Initial reactions to the sweeping Democratic gains and the replacement of Secretary of Defense Donald H. Rumsfeld appeared to leave Iraqis, like many Americans, unsure of the likely impact on America's policy on the war.
Some Iraqi politicians said they hoped for major changes, while others seemed more concerned about reassuring Iraq's 27 million people that America would not abandon its commitments here and order American troops home.
Mr. Rumsfeld, though, has long been reviled by Iraqis and blamed for everything from the uncontrolled looting after the invasion in 2003 to the collapse of public services and the mounting wave of sectarian violence.
The above (text) is from John F. Burns and Michael Luo's "In Iraq, New Calculations of the U.S. Role" in this morning's New York Times and the subheading could be: "Nobody liked Rumsfled." The illustration is Isaiah's The World Today Just Nuts from April. It's official, Rums-fled is out.
As you read coverage of Bully Boy playing "Flee on my Rumsfled" (Laura can explain it to him), notice what's missing from the coverage: Iraqis. Oh you can get officials and even a garmet peddler or two. But polls of Iraqis have consistently demonstrated that the overwhelming sentiment is foreign troops out.
Strangely, none of those voices are quoted in the coverage members are e-mailing about (we're noting Burns and Luo for a reason, read to the end). Members are surprised (Erika's furious) by this. Why do you supposed that is?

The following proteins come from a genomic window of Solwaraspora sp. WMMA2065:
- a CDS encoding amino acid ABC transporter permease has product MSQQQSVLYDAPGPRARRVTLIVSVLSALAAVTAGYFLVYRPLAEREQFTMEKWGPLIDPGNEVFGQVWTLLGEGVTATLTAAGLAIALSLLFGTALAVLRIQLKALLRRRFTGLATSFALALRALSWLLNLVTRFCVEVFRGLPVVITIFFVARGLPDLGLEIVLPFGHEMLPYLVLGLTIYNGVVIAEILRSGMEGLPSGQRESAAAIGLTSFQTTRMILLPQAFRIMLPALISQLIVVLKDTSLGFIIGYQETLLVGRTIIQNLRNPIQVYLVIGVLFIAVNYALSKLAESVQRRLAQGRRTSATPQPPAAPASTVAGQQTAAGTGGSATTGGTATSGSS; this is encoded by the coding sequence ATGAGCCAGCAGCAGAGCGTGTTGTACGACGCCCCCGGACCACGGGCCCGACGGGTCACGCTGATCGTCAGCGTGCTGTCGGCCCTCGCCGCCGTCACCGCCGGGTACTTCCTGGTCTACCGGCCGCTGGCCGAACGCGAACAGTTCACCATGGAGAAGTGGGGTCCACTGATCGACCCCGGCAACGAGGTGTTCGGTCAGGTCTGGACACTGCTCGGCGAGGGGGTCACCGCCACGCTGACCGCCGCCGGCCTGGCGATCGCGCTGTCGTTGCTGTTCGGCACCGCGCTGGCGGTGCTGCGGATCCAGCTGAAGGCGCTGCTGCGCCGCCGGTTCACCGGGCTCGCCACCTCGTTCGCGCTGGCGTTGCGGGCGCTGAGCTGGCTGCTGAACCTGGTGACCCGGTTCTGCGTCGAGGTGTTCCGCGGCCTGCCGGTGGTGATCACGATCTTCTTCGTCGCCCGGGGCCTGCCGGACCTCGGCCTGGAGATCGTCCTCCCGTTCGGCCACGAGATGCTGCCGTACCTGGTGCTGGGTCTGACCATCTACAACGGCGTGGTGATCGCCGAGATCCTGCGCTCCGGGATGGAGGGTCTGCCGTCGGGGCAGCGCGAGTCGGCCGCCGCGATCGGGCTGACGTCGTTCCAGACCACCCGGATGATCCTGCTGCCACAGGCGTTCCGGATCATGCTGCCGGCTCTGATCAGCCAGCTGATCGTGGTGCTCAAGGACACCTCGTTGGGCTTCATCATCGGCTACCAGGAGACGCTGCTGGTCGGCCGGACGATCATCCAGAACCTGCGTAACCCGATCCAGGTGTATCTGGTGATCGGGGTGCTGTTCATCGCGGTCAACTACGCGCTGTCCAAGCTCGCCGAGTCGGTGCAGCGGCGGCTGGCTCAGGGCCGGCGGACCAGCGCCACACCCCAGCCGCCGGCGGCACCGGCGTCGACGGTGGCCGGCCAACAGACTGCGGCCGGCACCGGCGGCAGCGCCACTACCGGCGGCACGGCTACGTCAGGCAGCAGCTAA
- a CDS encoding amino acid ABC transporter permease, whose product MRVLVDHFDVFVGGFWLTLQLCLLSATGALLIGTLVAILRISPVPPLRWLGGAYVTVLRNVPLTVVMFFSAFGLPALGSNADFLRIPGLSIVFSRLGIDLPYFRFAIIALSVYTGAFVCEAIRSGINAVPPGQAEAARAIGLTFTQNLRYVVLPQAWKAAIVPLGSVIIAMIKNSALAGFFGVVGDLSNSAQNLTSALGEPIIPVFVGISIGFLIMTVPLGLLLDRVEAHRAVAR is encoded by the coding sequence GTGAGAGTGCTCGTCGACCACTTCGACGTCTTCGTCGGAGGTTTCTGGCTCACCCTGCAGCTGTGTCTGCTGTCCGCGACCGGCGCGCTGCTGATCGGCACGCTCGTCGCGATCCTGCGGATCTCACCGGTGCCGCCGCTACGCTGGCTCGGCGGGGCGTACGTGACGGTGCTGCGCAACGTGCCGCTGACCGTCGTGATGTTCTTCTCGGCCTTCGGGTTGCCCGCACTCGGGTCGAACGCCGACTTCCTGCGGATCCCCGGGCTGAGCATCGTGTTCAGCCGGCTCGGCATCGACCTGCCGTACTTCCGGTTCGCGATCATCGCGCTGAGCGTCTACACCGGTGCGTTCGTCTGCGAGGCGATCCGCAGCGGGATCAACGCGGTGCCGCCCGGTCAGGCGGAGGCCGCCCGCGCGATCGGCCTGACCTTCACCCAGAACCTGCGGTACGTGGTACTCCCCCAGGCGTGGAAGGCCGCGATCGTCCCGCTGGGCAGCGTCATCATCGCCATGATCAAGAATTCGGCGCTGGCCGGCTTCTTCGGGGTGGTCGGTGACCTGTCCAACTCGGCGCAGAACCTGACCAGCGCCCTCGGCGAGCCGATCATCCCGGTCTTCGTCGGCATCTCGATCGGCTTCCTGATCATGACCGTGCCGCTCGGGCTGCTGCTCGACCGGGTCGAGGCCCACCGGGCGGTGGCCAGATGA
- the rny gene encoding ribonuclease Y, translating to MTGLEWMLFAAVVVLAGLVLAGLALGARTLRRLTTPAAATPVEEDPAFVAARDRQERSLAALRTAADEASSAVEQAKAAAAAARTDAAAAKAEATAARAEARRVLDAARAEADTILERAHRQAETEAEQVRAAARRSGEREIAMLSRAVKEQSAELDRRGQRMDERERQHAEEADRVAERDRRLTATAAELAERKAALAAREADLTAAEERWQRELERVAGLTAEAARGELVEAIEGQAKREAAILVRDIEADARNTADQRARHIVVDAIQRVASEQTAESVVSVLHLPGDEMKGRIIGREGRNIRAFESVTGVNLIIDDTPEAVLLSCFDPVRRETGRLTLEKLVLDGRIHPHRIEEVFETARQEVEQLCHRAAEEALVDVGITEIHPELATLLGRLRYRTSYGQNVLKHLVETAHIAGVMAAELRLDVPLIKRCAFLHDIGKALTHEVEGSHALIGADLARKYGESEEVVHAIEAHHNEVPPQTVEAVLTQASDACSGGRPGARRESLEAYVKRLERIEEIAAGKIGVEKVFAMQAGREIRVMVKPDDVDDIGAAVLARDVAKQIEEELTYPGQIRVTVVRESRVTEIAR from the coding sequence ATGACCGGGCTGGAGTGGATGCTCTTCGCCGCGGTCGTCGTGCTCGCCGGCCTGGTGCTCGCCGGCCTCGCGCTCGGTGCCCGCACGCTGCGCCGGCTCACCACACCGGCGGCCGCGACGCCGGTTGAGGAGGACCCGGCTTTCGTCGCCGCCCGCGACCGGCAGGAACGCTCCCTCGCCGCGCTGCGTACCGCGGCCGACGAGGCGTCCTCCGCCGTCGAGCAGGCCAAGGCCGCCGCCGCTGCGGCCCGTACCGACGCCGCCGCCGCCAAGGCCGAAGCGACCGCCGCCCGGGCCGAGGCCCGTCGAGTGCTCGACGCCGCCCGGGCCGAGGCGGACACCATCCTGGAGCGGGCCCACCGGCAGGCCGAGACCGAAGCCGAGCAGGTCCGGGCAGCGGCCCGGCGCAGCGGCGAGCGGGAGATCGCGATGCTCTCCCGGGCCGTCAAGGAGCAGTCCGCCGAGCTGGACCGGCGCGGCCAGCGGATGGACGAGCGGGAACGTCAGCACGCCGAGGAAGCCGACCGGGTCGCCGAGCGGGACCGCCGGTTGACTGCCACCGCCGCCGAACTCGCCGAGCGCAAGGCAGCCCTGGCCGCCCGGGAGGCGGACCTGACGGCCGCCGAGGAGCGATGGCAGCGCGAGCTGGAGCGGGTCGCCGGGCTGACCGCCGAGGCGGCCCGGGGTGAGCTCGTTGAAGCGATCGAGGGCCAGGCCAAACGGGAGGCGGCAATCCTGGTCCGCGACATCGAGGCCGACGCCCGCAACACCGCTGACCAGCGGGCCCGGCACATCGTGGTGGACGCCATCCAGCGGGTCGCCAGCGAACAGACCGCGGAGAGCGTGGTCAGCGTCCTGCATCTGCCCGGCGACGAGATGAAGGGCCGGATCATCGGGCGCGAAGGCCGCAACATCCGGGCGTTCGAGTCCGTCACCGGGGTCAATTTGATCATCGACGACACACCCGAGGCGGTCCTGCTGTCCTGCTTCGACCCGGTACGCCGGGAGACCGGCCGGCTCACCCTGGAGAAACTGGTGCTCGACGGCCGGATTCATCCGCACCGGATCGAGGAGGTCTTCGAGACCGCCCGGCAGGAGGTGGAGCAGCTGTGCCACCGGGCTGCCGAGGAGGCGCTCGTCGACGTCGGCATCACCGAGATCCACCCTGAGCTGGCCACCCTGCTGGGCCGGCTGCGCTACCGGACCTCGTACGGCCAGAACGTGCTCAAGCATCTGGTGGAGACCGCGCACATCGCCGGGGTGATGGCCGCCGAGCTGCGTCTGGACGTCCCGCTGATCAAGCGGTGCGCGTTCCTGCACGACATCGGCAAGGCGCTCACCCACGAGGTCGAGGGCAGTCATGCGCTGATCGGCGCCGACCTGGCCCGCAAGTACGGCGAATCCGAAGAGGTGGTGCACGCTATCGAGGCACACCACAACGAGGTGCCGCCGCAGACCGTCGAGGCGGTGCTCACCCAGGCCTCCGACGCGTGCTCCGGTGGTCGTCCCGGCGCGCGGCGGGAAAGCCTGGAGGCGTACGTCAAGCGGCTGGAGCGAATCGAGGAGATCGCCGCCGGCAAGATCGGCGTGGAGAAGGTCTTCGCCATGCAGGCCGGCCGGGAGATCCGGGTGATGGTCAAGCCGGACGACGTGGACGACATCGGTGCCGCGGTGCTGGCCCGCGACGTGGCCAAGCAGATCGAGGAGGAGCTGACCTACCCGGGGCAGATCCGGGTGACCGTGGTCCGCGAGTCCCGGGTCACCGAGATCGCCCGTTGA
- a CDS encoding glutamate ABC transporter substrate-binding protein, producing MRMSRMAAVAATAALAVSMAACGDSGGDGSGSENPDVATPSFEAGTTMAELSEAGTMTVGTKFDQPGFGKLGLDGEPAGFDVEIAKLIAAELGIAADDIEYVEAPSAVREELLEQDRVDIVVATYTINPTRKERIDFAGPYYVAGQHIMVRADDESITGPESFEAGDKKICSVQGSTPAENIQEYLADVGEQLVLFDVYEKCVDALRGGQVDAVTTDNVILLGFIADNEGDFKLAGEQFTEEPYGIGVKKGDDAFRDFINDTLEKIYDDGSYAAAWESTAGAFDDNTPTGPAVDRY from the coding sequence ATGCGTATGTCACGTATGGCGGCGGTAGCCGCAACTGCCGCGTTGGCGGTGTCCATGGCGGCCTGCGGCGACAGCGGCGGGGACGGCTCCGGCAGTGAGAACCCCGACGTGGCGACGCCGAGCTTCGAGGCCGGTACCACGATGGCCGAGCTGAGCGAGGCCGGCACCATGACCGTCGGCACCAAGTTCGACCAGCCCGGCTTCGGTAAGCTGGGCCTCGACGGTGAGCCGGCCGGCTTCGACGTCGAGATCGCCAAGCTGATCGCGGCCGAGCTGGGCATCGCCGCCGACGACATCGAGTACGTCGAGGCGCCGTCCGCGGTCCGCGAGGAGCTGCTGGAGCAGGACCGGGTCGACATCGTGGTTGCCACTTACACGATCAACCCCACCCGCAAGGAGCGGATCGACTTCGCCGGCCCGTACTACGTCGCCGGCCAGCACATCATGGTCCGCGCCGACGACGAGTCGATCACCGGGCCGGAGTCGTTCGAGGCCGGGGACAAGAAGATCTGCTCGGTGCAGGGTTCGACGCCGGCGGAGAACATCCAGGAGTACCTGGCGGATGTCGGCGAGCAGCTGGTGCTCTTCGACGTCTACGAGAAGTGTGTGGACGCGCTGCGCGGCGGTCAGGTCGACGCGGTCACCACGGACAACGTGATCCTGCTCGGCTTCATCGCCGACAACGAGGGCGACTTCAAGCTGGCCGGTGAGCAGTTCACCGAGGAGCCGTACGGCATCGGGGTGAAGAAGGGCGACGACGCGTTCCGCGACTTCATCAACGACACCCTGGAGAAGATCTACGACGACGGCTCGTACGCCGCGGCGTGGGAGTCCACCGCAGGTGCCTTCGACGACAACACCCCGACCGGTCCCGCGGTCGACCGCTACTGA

It could be the curse of the embed -- failure to move freely in Iraq. It could be the overreliance on 'official sources' which goes far beyond the New York Times. Or it could be that we're not being informed, we're being manipulated.
Jimmy e-mailed about that. He made the mistake of watching local news (CBS 11 in the Dallas-Fort Worth area of Texas) which opened their post-primetime news cast announcing that Robert Gates was the new Secretary of the Defense. This by an anchor ("who's been anchoring since my parents were my age") and by a DC reporter they then tossed to. Robert Gates is not the new Secretary of Defense. He is the current nominee. In DC, the 'reporter' told Nancy Pelosi jokes ("without a smile") and "looked glum throughout as he noted the Democrats victory" (control of the House and Senate). "After a few comments about voters wanting the troops home, they went to a local event where some military guy was speaking to a rotary club. They interview him and he starts tying Saddam into 9-11 and they just air it, they don't even offer a clarification that the link the guy's saying exists is false. He's pushing the lie that we have to say in Iraq." Eddie caught the same broadcast and also wrote in to note it. His comments echo Jimmy's and he's even more vocal about the "cowardice" involved in allowing a false-link to be broadcast without correction (the myth of a link between Iraq and 9-11).
A number of them will be pushing it. Gates is the nominee, not the new Secretary of Defense. The US military doesn't "have to" stay in Iraq. There was no link between 9-11 and Iraq. Things to remember when the little liars who sold you the war now, despite the election results, want to sell you on more war.
From Tom Hayden's "Iraq Wins the Election, What Now?" (Common Dreams):